Among those who cooperated for the treatment, blood pressure was controlled to ideal levels (less than 140/90) in 96 per cent, glycated haemoglobin was brought to the normal level in 52 per cent and it was significantly improved in another 25 per cent.

THE efficacy of the project was assessed after eight years by extending it to the adjacent areas with a population of around 21,000 and using it as a control group. Screening was done in both areas last year and the findings were compared.

A survey was done to find out the numerical value for the kidney function, GFR. The normal value of the GFR in Indians is between 80 and 95 ml/minute. The GFR was found to be below 80 ml/minute in just 8 per thousand in the project area and in 33 per thousand in the new area, which did not have the benefit of the project over the last eight years. Thus 25 persons had been prevented from developing kidney failure for every 1,000 people, of whom 75 per cent would have developed renal failure.

Says Dr. Manjula Dutta: "The findings hit us hard, particularly since it showed that 70 per cent of those who had kidney disease were not even aware that they had it. Between 7.5 and 10 per cent of the population either had diabetes or hypertension. The gratifying experience was that 90 per cent wanted to be examined. Now the Trust covers 50,000 people in 48 villages."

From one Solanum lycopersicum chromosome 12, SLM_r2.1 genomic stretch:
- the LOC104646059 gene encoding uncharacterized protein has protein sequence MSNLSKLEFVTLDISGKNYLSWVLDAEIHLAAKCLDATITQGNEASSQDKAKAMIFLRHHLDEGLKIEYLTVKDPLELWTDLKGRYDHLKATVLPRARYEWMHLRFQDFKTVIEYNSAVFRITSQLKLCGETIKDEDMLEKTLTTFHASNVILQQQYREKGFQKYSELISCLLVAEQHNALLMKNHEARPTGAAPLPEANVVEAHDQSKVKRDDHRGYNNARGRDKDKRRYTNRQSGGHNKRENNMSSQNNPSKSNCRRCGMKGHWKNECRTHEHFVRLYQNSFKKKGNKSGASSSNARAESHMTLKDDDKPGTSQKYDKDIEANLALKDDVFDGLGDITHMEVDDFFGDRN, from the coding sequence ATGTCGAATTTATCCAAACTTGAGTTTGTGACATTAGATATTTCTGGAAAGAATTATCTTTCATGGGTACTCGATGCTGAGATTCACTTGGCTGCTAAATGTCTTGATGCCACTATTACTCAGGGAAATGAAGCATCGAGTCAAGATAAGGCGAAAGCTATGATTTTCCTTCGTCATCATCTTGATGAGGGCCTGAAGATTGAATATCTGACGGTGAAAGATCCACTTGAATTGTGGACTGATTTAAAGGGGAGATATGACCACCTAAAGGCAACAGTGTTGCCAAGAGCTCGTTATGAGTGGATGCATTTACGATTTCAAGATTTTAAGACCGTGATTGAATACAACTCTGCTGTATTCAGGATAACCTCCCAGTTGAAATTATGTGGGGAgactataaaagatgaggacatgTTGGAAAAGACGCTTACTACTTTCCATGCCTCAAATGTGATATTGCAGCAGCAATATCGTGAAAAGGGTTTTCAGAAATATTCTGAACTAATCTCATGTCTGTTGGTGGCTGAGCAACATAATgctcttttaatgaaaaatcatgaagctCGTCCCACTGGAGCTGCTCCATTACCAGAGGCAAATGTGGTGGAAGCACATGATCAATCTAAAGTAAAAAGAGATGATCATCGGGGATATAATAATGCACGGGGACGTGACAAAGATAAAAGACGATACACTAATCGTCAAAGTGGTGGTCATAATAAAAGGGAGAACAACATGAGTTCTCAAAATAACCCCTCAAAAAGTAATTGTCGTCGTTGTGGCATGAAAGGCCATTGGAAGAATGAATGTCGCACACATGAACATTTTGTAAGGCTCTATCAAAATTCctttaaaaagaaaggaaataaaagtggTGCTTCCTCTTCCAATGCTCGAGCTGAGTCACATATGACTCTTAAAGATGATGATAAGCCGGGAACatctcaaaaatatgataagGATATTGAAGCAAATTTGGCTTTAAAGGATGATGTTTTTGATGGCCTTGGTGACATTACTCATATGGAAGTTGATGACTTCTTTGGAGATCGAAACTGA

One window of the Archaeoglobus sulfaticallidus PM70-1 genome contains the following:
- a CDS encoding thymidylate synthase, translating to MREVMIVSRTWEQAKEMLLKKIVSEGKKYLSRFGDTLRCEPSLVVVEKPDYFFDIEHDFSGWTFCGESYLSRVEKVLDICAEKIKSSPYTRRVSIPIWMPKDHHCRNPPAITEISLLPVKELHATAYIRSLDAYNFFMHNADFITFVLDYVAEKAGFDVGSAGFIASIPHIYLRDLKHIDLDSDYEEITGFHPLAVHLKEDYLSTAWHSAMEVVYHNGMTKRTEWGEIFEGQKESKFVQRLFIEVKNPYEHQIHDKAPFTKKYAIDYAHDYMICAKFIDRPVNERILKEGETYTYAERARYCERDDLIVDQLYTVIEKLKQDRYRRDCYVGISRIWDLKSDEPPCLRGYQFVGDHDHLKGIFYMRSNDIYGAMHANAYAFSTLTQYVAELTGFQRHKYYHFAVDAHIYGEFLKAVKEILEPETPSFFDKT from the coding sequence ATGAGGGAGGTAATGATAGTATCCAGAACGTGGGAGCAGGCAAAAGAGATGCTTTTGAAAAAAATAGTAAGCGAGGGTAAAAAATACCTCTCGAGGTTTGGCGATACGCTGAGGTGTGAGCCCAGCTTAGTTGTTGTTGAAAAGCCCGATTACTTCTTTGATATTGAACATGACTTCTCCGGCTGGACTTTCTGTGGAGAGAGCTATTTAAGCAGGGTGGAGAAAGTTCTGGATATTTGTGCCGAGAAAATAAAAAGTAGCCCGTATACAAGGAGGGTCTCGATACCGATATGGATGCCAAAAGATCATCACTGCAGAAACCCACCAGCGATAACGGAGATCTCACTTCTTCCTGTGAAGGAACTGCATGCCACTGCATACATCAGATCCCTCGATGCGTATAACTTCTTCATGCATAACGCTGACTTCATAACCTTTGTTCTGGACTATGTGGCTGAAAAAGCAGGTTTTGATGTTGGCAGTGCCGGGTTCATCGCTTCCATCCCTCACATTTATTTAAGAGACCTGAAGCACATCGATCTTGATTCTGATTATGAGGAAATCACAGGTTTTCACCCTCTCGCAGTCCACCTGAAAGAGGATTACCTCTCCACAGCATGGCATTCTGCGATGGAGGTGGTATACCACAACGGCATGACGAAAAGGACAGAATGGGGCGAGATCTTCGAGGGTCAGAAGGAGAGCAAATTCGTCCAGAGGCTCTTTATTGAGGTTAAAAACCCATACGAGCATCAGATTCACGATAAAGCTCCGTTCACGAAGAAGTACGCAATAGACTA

Funding for the Trust came from a number of individual and corporate donors. The total cost of the project, including the salaries of the workers and the doctors, the transport of doctors from Chennai to the project area, chemicals for the urine tests, and all the medicines used, worked out to just Rs.14.23 per capita a year. This does not take into account the tests done at the Apollo Hospitals, which were free (but this could add up to another couple of rupees per person).